Westpac Partnership to help Indigenous Artists Break Welfare Cycle
May 24, 2015
The Copyright Agency and Westpac recently joined forces to build financial literacy within Aboriginal communities in Queensland.
Copyright Agency’s Indigenous Engagement Manager, Trish Adjei together with Bruce McQualter and Michelle Bentley from Westpac held a workshop with around 15 Aboriginal artists on Mornington Island, a small community with a population of around 1000, most of whom are Indigenous.
Since Mornington Island is expensive to travel to, tourism is low and support services and infrastructure are rudimentary. While there is a history of welfare dependency, recent improvements to internet connectivity has stimulated interest in online art sales, which has started to provide a new independent income stream for some of the island’s art community.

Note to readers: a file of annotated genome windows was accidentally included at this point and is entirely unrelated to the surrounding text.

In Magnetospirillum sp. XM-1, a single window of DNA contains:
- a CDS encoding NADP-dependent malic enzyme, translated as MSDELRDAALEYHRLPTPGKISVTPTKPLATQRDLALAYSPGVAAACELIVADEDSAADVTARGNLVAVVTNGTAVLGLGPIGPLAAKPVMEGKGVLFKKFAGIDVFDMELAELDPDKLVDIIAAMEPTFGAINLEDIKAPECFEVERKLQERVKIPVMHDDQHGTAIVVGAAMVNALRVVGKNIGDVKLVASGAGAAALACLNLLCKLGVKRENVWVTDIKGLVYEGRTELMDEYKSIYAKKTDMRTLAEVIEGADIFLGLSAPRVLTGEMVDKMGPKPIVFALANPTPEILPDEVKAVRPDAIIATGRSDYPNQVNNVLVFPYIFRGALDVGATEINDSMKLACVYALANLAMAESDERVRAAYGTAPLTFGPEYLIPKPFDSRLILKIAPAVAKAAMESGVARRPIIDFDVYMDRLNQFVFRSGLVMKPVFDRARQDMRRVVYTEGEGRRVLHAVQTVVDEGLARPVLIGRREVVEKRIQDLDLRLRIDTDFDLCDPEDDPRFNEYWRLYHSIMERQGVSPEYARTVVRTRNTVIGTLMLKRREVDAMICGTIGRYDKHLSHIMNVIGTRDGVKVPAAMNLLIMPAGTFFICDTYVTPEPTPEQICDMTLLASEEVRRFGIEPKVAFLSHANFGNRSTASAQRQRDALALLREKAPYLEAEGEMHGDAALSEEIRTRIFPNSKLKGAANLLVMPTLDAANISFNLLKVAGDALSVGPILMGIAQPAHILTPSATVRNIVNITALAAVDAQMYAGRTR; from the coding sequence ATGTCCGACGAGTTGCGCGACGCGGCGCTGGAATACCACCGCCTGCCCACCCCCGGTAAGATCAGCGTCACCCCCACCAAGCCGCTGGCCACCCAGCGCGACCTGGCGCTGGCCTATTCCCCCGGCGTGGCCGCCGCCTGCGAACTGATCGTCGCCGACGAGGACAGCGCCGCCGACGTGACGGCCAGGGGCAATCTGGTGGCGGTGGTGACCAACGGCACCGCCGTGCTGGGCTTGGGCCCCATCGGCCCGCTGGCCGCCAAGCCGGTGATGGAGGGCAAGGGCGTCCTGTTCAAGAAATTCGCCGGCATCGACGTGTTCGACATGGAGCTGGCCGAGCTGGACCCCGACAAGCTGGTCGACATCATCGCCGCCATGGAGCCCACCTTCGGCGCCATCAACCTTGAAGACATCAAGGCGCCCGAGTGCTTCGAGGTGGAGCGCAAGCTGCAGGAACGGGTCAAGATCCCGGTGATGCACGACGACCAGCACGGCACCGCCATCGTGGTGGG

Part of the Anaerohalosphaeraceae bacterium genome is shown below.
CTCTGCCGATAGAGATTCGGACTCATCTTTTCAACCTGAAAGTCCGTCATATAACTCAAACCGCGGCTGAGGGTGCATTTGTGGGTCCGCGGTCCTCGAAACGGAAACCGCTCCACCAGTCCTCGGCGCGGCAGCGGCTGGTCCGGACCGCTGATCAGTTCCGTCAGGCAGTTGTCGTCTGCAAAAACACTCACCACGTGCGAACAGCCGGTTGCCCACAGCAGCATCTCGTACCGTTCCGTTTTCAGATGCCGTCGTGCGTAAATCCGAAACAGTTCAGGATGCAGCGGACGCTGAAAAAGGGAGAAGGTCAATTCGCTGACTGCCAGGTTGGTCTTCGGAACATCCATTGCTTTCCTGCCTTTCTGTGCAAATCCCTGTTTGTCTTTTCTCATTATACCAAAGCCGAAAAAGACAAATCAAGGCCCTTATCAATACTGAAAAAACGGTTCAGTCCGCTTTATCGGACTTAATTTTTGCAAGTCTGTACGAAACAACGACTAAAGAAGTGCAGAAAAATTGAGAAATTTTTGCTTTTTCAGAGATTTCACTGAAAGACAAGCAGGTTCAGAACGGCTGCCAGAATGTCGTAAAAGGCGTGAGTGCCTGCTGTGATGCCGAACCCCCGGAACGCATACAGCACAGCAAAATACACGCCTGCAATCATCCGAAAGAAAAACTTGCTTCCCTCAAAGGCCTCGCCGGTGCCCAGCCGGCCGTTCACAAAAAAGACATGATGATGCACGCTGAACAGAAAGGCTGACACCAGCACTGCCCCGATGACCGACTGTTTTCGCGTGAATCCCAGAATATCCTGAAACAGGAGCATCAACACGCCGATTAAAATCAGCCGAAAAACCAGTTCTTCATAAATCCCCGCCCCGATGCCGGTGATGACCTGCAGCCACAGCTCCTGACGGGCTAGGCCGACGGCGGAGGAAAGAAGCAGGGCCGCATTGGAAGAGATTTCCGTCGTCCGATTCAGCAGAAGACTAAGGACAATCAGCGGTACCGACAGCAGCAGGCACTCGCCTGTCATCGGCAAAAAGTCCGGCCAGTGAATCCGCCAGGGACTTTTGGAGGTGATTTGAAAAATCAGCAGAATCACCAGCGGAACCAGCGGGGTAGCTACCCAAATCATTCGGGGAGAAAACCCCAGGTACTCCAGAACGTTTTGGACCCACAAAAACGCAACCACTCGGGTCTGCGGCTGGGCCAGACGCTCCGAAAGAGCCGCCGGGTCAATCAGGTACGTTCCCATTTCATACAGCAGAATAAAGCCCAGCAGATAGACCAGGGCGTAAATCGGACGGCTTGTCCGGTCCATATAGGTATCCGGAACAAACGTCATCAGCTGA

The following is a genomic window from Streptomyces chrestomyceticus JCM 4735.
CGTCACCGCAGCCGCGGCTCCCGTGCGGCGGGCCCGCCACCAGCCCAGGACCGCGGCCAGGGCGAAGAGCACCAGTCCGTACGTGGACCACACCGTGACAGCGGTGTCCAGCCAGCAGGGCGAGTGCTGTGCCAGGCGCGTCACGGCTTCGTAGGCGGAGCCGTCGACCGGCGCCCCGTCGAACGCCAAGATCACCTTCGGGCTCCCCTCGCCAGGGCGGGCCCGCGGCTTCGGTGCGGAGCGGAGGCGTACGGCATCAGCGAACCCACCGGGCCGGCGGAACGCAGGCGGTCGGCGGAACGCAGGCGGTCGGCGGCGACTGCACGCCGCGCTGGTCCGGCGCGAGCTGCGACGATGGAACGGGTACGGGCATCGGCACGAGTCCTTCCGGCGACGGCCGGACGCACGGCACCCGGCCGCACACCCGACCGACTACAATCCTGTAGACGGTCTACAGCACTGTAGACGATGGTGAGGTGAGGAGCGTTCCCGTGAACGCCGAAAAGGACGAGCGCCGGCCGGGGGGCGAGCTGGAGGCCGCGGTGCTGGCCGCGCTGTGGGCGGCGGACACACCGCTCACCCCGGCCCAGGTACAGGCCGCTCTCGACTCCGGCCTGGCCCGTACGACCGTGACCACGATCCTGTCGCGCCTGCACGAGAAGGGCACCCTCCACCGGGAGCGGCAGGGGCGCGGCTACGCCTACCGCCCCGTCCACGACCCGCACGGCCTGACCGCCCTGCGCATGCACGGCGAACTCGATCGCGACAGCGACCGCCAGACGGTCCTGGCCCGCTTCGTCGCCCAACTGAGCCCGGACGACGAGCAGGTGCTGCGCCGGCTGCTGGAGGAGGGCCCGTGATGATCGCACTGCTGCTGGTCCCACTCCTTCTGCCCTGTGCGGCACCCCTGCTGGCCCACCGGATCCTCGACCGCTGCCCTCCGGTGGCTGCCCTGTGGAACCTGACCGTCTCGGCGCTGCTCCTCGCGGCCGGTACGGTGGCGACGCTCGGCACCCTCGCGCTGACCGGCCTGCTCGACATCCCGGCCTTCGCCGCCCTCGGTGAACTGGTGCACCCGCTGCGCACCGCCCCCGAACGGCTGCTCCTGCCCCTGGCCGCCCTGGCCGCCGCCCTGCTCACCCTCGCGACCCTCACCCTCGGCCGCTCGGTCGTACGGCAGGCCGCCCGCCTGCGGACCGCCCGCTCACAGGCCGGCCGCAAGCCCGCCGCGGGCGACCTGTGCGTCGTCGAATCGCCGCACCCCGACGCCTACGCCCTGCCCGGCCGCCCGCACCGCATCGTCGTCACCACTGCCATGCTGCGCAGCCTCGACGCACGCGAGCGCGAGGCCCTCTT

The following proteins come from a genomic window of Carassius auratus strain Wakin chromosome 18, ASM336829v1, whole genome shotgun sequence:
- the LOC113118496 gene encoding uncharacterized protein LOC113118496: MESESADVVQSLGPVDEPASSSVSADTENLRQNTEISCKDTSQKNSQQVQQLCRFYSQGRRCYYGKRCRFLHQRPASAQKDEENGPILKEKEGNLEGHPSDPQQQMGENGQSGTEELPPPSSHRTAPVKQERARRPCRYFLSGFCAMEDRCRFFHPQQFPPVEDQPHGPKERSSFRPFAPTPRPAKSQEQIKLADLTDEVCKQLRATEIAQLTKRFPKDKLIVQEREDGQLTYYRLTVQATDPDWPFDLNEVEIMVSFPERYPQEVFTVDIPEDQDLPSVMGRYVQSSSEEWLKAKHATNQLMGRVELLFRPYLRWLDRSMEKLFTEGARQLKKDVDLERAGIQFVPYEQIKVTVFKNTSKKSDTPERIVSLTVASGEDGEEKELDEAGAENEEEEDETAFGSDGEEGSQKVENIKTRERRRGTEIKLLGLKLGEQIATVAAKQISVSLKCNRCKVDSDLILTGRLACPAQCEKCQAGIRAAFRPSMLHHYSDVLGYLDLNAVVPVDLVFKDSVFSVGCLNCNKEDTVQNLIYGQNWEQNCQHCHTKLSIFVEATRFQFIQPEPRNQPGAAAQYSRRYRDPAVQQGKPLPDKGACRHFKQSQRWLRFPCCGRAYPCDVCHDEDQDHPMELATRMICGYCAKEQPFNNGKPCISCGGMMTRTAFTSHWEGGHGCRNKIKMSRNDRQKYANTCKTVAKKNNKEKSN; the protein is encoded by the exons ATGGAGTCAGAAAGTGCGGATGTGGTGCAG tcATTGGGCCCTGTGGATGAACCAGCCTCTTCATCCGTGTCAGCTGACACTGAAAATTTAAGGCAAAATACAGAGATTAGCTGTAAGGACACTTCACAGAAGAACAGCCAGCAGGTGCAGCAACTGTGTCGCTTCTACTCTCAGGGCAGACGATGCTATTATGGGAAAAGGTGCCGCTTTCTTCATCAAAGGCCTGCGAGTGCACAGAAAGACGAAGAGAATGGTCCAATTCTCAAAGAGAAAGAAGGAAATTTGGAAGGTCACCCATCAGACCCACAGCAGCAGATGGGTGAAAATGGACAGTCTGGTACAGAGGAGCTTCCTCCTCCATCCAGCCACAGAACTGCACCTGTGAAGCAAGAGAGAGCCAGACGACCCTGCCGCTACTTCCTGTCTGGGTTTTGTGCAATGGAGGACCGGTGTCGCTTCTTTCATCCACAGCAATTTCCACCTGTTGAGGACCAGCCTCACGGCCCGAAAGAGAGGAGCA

Westpac and Copyright Agency | Viscopy developed a tailored workshop to inform artists and members of the Mirndiyan Gununa Aboriginal Corporation about the Resale Royalty Scheme, licensing their artwork and the payments they can receive from copyright royalties. This led into a session from Westpac about how they can manage their income with information from their Financial First Steps program, which covered topics like making and keeping a budget, tracking bills and managing their superannuation.
The Copyright Agency’s Indigenous Engagement Manager, Trish Adjei, said “Most of the workshop participants were older women who have been practising artists for a long time, many had worked alongside the late artist Mrs Gabori. They were really interested to hear all the information which helped them to better understand licensing and resale royalties.”
“This trip enabled us to reach a growing but isolated arts community and provide them with access to education materials and support on how they can earn money from their artwork, and break ongoing cycles of welfare dependency,” she said.
“This trip was also a really important demonstration of ours and Westpac’s commitment to fulfilling our respective Reconciliation Action Plans,” she said.
The program was so successful there are talks of continuing the initiative to more remote arts communities in 2016.